Pressure continues to mount on Saudi Arabia to take Syrian refugees after it was revealed that the Middle Eastern country has 100,000 air conditioned tents that could house more than 3 million people, sitting empty.
The 20 square km tent city of Mina is used for five days each year by Hajj pilgrims, and deserted for the rest of the time.
The neatly arranged campsite is made up of eight-by-eight meter fire-proof tents, with kitchen and bathroom facilities.
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Yet while Europe struggles to find a solution to the millions asylum seekers making perilous journeys there, Saudi Arabia – less than 2,032.5 km from Syria and with resources at its disposal – has been largely unresponsive to the crisis.
According to the UNHCR, the United Nations’ refugee agency, there are around 500,000 Syrians living in Saudi Arabia, but they are not classified as asylum seekers, and it is not known when they arrived in the affluent country.
Activist and nonresident fellow at the Brookings Institution Luay Al Khatteeb reported that Saudi Arabia has not taken a single refugee, likewise Kuwait, Qatar and United Arab Emirates. Jordan meanwhile has taken 628,427.
No Gulf country has signed the U.N. Convention on Refugees, an accord standardizing the level of treatment of people fleeing to new countries.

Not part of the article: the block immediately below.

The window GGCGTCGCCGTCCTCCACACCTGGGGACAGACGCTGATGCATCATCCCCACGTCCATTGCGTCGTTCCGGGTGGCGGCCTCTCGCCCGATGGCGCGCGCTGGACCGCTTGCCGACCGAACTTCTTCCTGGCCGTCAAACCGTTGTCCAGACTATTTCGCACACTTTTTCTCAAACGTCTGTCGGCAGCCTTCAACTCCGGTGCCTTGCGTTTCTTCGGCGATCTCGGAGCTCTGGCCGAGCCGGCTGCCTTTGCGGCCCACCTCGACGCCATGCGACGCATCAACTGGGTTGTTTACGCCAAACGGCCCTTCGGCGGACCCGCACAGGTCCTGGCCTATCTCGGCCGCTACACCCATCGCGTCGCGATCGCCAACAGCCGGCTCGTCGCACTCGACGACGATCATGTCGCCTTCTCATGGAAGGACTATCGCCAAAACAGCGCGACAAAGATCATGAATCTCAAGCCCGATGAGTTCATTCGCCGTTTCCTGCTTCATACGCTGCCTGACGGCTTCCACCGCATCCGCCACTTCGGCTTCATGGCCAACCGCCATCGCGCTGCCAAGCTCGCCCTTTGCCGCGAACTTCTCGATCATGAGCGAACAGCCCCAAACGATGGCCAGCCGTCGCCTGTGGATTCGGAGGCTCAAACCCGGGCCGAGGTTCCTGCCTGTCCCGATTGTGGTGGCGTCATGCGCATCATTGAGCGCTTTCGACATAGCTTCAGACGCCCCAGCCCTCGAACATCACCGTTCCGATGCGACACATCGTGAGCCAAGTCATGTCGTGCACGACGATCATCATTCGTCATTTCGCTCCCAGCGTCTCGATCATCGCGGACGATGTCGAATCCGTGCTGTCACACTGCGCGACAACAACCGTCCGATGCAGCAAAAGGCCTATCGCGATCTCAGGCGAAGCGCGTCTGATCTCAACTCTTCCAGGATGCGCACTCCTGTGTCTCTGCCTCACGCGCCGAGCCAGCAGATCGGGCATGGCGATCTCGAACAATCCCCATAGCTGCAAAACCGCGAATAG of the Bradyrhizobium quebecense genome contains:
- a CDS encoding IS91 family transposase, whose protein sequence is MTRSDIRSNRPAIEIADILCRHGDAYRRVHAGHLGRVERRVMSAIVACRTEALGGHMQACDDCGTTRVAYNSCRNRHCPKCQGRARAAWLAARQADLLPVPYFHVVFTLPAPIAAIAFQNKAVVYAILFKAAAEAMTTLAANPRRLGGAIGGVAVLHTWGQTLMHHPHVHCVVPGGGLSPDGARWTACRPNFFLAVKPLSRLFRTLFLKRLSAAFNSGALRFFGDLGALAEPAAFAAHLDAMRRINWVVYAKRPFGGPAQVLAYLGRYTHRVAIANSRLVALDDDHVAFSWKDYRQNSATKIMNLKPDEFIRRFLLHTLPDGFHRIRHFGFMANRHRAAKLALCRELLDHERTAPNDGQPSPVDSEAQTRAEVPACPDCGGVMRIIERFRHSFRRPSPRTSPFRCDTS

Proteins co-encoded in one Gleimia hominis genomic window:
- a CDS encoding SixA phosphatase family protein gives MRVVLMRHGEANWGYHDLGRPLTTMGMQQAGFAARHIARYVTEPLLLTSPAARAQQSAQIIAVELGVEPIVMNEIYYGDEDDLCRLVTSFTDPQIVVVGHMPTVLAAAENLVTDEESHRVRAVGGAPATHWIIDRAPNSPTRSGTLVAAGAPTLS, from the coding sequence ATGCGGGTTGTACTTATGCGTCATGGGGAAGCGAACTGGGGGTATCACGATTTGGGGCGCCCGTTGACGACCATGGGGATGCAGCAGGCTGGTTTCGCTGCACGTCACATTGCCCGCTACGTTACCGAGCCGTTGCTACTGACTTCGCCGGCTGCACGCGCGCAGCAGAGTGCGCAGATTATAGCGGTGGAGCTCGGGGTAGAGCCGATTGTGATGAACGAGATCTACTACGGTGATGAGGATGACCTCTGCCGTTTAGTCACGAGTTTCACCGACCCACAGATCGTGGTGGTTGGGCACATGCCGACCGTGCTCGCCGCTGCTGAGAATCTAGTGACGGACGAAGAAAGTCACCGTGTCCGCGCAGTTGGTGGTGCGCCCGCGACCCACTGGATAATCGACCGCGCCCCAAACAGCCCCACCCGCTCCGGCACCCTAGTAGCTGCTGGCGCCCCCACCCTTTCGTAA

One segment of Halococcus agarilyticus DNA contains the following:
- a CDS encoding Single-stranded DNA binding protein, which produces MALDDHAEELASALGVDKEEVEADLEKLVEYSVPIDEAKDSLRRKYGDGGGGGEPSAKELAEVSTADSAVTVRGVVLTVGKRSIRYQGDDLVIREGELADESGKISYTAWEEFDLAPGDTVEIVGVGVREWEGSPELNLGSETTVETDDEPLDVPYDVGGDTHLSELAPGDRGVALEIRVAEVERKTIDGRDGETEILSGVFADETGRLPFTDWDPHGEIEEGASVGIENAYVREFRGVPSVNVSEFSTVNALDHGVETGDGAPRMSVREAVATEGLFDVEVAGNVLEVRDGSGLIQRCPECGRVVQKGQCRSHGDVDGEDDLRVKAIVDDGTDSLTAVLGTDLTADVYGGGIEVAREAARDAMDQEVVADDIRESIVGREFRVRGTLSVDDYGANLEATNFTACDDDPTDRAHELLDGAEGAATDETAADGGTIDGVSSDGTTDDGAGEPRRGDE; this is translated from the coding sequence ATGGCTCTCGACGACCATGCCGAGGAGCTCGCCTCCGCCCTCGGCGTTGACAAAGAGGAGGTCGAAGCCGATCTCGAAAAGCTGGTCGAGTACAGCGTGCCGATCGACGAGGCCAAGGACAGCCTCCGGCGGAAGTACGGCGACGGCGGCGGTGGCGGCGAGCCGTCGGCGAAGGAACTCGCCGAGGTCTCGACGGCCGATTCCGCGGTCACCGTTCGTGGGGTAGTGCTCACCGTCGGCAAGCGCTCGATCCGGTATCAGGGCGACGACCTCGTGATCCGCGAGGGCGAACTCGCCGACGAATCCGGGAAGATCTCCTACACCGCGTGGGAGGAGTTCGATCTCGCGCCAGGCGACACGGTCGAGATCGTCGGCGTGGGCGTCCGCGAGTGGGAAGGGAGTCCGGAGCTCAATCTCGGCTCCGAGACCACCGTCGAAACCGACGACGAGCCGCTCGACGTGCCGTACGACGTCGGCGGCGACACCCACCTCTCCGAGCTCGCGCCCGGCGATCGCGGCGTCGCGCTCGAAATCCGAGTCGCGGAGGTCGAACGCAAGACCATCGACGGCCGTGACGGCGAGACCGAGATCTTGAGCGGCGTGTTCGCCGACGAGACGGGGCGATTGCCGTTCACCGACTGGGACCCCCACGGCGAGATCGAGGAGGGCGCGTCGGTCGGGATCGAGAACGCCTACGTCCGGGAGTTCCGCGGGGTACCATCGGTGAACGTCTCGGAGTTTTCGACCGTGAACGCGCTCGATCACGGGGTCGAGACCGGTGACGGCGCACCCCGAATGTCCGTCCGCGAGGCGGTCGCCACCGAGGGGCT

"The Gulf must realize that now is the time to change their policy regarding accepting refugees from the Syria crisis," wrote columnist Sultan Sooud Al Qassemi, in the International Business Times. "It is the moral, ethical and responsible step to take."
However, Saudi Arabia has responded to reports about its reaction to the Syrian refugee crisis, saying they are “false and misleading.”
An unnamed official said that the oil-rich country was unwilling “to show off or brag in the media” about its response to Syria, the Guardian reports.
“However, it sees the importance of clarifying these efforts in response to false and misleading media reports about the kingdom. (Saudi Arabia) made it a point not to deal with them as refugees,” he said.
The official added that Saudi Arabia had donated US$700 million in humanitarian aid.
Meanwhile, Germany announced that it will bring border controls back into action Sunday and will temporarily leave the Schengen system, claiming it can not longer cope with the overwhelming amount of asylum seekers crossing the border from Austria, and has halted all trains from coming into the country from the southern border.
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